imageAs I have illustrated to the left, you can now provide access to multiple applications with a common look and feel using a portal such Microsoft’s SharePoint.  Each application is “skinned” by the portal’s feel and is presented in a “portlet”.  Depending on the user’s privileges they can add, change, delete, and move around portlets to suit their working style and job role.image

Behind the portal sits a number of systems that a user will use to perform their tasks. 

The portal looks after two important functions:

  • Authentication of the User
    This is usually performed by way of user names and passwords but could also be achieved via biometrics.
  • Access Control (Privileges)
    To limit access to the portlets that a user can actually see and use.

We have to be careful that we don’t return to dispersed SSO portals with one portal for learning, one for accounting, etc.; that would give us Multiple Sign On Portals which would be a retrograde step. 

True Single Sign On Portals provide IT departments with a single but centralized access control system and allow the user to define their portal to accommodate their style of working.


imageEach application has its own unique set of privileges that would become difficult for a centralized IT team to control. For instance, in the context of testing, we might only allow users to take a test between certain hours and maybe require a proctor/invigilator. Whilst it would be possible for all of these user privileges to be stored more centrally and associated with the portal, this becomes impractical and slows the upgrade process.  However, it is common for application systems to receive data from the portal and then derive privileges based on the user’s associations.

Islands of Data

imageThe challenge with this architecture is that each application maintains its own databases for its operational needs such as storing course evaluation data and tests results.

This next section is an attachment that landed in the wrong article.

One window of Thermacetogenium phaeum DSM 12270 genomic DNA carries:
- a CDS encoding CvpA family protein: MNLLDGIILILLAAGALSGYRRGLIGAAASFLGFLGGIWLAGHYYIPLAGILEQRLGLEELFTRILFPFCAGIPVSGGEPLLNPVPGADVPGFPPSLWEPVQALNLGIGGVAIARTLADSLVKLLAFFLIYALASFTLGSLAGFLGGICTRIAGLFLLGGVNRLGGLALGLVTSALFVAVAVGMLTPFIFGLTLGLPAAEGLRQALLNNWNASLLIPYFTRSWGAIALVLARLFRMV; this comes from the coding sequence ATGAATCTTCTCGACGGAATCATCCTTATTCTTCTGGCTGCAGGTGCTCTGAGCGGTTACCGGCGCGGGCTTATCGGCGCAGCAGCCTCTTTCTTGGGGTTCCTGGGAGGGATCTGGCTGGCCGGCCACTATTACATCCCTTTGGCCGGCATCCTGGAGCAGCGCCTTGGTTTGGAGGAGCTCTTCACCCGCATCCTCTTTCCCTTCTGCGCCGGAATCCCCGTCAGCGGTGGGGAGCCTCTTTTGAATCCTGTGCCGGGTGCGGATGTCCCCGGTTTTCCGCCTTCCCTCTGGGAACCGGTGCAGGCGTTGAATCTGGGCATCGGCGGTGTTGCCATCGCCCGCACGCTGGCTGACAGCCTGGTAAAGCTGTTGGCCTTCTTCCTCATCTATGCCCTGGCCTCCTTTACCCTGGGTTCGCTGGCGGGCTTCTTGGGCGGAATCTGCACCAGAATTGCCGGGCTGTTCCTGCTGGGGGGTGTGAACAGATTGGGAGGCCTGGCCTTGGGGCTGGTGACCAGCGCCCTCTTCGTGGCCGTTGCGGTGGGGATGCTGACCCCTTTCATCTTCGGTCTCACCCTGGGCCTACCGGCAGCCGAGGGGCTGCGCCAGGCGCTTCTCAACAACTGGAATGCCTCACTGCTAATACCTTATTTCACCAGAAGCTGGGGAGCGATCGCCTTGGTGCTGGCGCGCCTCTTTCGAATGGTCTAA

We are seeing leading edge employers look at employee life cycle data in order to improve their talent management systems and processes.  From recruiting to on-boarding, appraisals, formal/structured learning, informal learning, career progression, and exit interviews we see present and future requirements for viewing and correlating data from multiple courses to help people understand the dynamics of their talent.

So learning environments are now being built in such a way that their data is consumable by web-services and a data warehouse.

Data Warehouses

imageOrganizations maintain Data Warehouses (DWs) for several reasons:

  • DWs can  be structured to quickly access data for reporting applications to consume rather than focus on efficiently collecting and maintaining data. 
  • DWs allow for data to be connected and correlated despite the fact that they are generated by different systems potentially using different types of databases.
  • DWs can insulate reporting systems from application upgrades which would otherwise necessitate reporting systems to be updated at the same time that the application upgrade is performed.

Wikis and Blogs

Wikis and blogs have become very important and popular tools for harvesting knowledge from subject matter experts (SMEs). With succession planning being important for many organizations that have aging work forces, harvesting knowledge from SMEs is a key initiative.